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I was playing around with the Shannon Switching Game for some planar graphs, trying to get some intuition for the strategy, when I noticed a pattern. Since I only played on planar graphs, I'll restrict the problem to those for now, but we can also ask the problem for non-planar graphs.

Call a graph feasible if $E \ge 2V-2$, where $E$ is the number of edges and $V$ the number of vertices on the graph. Call a graph a minimal feasible graph if none of its proper subgraphs containing at least two vertices are feasible.

Is every minimal feasible graph a winning position for Short, regardless of which pair of vertices he has to connect? In other words, for those who don't know the solution to the Shannon Switching Game, is it true that every minimal feasible graph contains two edge-disjoint spanning trees?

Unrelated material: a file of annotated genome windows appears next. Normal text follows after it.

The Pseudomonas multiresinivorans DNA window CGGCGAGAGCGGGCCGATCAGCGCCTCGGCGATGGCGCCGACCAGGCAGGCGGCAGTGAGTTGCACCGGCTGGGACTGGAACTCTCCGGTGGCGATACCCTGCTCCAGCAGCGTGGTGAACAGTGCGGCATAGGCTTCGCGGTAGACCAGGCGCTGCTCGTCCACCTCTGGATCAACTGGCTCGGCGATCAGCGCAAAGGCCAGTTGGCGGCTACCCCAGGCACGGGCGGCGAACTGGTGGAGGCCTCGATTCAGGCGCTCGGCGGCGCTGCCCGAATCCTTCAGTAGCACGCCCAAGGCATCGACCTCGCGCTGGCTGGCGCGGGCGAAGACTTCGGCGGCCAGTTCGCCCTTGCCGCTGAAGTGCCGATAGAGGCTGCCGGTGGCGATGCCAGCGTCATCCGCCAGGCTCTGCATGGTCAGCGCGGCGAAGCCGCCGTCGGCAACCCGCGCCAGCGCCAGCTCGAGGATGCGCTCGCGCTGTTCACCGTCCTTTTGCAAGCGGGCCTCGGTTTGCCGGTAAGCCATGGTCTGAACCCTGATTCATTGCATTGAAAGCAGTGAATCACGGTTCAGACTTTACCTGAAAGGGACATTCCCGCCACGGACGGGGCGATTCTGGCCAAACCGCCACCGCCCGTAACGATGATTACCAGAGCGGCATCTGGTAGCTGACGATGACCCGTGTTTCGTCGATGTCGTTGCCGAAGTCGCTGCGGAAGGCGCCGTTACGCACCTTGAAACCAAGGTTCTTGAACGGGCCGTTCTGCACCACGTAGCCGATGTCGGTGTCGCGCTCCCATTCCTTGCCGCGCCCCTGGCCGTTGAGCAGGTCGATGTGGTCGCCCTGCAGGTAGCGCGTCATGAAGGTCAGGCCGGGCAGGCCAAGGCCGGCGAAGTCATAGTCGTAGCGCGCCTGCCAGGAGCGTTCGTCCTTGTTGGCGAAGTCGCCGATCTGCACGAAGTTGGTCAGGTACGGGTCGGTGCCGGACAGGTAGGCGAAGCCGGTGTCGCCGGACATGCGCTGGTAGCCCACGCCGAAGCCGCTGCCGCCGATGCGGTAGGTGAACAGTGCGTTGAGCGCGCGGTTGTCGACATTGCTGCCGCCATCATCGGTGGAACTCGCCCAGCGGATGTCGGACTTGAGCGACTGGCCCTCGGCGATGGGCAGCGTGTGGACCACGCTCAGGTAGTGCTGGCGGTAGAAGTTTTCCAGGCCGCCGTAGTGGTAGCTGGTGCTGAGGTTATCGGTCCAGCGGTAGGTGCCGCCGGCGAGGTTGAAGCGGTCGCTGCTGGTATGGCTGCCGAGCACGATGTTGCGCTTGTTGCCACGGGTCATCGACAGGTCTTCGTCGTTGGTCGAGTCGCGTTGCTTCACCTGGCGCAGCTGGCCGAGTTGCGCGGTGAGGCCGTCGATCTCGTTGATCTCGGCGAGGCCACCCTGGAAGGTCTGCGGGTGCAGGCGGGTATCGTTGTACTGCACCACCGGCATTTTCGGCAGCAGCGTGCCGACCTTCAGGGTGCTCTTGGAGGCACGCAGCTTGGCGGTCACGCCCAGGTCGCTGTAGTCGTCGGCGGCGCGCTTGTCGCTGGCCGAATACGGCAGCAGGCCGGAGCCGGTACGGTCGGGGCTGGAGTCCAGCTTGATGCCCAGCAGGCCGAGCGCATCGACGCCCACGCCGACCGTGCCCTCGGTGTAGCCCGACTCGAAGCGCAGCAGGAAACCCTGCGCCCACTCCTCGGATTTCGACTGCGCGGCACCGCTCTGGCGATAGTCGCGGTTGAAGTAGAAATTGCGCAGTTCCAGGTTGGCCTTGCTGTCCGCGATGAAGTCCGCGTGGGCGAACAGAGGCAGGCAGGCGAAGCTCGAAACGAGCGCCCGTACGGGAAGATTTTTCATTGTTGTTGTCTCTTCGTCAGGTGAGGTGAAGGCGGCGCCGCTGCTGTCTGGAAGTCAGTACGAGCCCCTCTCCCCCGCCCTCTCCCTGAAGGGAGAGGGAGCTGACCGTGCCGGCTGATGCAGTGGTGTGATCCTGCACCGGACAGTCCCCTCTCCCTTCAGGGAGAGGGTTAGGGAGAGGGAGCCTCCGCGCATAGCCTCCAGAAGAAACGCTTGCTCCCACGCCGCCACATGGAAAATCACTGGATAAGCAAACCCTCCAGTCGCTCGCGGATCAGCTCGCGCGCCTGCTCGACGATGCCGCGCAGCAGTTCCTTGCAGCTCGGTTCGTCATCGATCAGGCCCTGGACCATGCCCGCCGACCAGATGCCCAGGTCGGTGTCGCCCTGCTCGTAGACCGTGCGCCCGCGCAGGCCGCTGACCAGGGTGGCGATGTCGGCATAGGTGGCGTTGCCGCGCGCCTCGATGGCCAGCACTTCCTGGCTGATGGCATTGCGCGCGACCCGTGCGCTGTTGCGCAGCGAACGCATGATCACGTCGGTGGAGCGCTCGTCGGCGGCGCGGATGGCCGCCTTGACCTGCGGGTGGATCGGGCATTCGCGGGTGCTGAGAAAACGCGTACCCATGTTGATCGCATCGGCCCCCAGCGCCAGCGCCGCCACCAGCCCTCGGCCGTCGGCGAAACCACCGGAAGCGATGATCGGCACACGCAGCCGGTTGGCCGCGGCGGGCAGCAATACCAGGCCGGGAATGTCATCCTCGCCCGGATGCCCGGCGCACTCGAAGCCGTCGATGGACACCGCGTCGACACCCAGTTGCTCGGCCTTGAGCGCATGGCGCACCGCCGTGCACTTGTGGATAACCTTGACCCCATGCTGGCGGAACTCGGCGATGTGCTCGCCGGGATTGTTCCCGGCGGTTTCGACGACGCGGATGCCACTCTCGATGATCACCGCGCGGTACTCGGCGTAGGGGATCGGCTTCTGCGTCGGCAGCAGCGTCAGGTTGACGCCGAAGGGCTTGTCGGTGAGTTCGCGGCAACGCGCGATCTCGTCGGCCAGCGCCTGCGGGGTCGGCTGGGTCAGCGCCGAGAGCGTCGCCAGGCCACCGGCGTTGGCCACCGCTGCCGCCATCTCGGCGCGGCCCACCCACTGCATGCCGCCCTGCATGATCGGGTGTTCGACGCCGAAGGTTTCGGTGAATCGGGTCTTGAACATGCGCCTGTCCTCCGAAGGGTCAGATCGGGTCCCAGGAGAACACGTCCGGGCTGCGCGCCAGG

If this is true, I think it provides a more "intuitive" way of looking at the Shannon Switching Game in actual play, where you can't spend your time drawing cospanning trees on your notebook - look for the smallest subgraph with more edges than it deserves, mentally collapse it to a point, and repeat.

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I guess you want to add a link; say this one: en.wikipedia.org/wiki/Shannon_switching_game –  Anton Petrunin Jan 18 '10 at 4:53
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up vote 3 down vote accepted

Yes it is true, it follows easily from Tutte's disjoint tree theorem for k=2: http://lemon.cs.elte.hu/egres/open/Tutte%27s_disjoint_tree_theorem

In every partition class with n_i vertices you can have at most 2n_i-3 edges, plus the edges between the partitions, but this together still gives only 2n-2-|P| edges, where |P| is the number of partitions.

(This is joint answer with Filip Moric who does not have a MO account.)

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Thanks! This is much more general than I expected it to be. –  zeb Jan 18 '10 at 21:11
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